An identical intention can be felt in the next photograph, which portrays a poster put up in memory of victims of terrorism in the central Mahane Yehuda market in Jerusalem. The eye moves down the image and comes to rest at the centre of the scene. The bent-over figures in the foreground serve to pull the viewer into the space depicted.
They are all like this, so it is evidently a question of choice, a conscious decision to reinforce this “being in the middle”, this “participation”, by highlighting the material quality of things and by using close-ups of details, hands, faces, signs: the red flesh of a freshly butchered sheep; a white dove for sale, situated in the centre of the photograph; brightly coloured tomatoes in the market; a hand touching the Wailing Wall; or a close-up of another hand covering the face of an arrested suspect. There are also scenes that are more formally composed, though never lacking in that sense of immediacy, such as the image of a teenage couple embracing during a holiday celebration, framed within gauzy veils of pink, almost like wedding decorations, or the baby Jesus statuettes on sale in a shop near the Church of the Nativity. There is the image of Tel Aviv youngsters, perfectly composed within the compact frame of the photograph, and two pictures taken in the ultra-orthodox quarter of Mea Shearim, where the dark colours of hats and clothing, and the light colours of the flyers thrown into the air or of the pavement below, make it inevitable to see this as photography based on composition.
So the exhibition’s title is appropriate.
But it is beautiful as well, because if a title is appropriate, if it defines precisely the nature of the theme - in this case the nature of Wendy Sue Lamm’s vision of the region- then it is also a beautiful title, one that could not be different, that we could not change. Just as we would never want to change the two images that respectively open and close the exhibition.
In the first of these, some children are bathing in the Mediterranean, in the Gaza Strip area. One of them is playing - or so it seems - with a plastic bottle that has two small fish inside. This is a surreal image, almost like a magic trick, and is a fitting introduction to the situations and “miracles” that we can see in this series of photographs that bear extraordinary witness to a historic tragedy, but also to an unstoppable will to live, to a land destined to be a testing ground for the sincerity of so many cultural and political positions. In the last photograph, a figure struggles its way through the mud on the banks of the Dead Sea. This figure necessarily attracts our attention because it is a human figure, but most of the photographic space is taken up by the dark, dense mud that seems eternally to imprison whatever falls into it.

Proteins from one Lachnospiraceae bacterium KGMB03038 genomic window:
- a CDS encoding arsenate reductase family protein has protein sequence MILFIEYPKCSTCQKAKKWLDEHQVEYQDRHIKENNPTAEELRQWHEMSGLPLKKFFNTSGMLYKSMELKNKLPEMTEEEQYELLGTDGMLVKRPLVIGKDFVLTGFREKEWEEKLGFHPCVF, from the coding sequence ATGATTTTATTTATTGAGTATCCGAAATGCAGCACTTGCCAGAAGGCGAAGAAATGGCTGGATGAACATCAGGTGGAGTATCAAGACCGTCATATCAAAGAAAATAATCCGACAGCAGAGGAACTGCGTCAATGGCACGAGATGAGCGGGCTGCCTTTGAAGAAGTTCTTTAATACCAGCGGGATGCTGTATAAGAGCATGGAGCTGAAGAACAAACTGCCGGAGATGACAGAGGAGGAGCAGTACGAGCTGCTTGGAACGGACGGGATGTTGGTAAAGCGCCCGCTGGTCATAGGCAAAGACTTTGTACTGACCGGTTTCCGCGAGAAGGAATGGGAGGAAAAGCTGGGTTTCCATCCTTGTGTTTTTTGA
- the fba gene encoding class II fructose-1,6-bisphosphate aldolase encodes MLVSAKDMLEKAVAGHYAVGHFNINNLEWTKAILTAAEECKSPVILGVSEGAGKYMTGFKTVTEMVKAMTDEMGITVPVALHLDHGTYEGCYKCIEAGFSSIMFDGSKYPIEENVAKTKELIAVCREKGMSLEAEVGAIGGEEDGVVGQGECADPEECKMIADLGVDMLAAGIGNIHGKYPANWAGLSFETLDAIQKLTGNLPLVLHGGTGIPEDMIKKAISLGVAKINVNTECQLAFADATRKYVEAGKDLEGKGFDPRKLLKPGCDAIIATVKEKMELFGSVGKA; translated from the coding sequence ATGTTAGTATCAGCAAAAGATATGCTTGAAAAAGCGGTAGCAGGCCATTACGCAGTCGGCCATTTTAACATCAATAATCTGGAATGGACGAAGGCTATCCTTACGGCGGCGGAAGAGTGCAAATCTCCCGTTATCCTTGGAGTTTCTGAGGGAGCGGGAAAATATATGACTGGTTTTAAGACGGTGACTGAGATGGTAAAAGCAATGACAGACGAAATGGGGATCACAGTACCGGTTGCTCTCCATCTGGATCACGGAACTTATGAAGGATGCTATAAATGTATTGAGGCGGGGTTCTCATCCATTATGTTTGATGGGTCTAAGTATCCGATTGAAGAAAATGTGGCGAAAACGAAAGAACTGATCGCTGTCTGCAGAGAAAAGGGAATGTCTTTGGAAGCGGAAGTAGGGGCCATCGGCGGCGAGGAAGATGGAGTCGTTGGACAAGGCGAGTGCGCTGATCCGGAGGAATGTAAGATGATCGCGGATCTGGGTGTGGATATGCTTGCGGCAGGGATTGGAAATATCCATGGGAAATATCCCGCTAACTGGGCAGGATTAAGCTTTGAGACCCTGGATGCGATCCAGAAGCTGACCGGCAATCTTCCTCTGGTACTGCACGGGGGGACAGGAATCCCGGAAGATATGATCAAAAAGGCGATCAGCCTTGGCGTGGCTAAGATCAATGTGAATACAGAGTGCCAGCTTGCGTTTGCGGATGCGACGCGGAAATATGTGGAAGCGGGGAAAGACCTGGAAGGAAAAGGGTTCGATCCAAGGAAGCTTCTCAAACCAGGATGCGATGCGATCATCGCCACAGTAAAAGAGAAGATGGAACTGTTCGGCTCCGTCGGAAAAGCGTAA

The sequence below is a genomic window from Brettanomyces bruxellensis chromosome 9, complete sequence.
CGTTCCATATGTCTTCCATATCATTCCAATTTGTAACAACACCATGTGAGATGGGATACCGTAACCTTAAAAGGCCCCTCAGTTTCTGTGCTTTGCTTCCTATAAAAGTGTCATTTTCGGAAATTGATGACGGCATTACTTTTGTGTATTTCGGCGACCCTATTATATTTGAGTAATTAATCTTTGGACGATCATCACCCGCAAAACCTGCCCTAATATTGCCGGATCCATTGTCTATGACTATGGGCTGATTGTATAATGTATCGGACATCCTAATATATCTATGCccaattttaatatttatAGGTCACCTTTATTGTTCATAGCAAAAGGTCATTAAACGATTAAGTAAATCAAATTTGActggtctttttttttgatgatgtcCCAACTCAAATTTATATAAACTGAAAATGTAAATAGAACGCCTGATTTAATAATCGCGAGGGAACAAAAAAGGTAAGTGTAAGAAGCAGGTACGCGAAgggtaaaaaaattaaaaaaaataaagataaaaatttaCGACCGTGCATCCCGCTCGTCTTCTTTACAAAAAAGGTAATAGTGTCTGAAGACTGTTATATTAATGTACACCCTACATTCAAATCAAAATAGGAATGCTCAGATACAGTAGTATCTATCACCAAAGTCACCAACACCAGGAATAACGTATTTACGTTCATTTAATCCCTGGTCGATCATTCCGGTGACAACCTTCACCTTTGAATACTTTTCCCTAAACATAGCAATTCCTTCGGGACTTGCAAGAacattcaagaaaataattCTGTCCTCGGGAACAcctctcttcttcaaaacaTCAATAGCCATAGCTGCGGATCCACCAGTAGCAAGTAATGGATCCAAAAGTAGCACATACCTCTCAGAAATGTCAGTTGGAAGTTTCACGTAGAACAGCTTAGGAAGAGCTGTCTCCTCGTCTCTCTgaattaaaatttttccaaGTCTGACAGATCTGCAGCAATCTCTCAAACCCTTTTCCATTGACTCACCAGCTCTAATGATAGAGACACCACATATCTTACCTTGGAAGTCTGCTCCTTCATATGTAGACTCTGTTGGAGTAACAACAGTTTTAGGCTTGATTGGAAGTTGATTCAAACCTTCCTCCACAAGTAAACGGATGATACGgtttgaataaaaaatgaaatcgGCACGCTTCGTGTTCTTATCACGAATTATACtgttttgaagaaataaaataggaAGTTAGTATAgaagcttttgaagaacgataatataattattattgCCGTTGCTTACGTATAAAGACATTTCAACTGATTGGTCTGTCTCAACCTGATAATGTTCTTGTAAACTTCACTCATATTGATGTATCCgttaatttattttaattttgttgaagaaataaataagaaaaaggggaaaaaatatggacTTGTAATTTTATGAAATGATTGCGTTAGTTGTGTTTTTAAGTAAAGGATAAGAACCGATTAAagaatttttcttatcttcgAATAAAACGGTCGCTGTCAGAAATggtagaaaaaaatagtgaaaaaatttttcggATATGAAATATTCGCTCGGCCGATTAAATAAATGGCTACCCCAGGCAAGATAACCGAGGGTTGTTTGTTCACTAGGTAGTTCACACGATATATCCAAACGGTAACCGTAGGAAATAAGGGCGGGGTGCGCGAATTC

It is hard not to see these truly intense images as a powerful metaphor for the negative forces that tenaciously block the road to peace - a peace that would be a great sign not only for the Middle East, but for the whole world.

On the web - other languages

ASSOCIAZIONE CULTURALE THESIS | Corso Vittorio Emanuele, 23 33170 Pordenone | TEL 0434 26236 | info@dedicafestival.it







The Descendants


I once had a dream; we were living in London already. Suddenly a group of people burst through the door, saying we had to leave. Two thousand years earlier their ancestors used to live there. Hence, the house was theirs. I must admit that, in the light of the unspeakable horrors which we we have witnessed, there wasn’t or didn’t seem to be any alternative. And I’m glad for each on them that saved himself by going there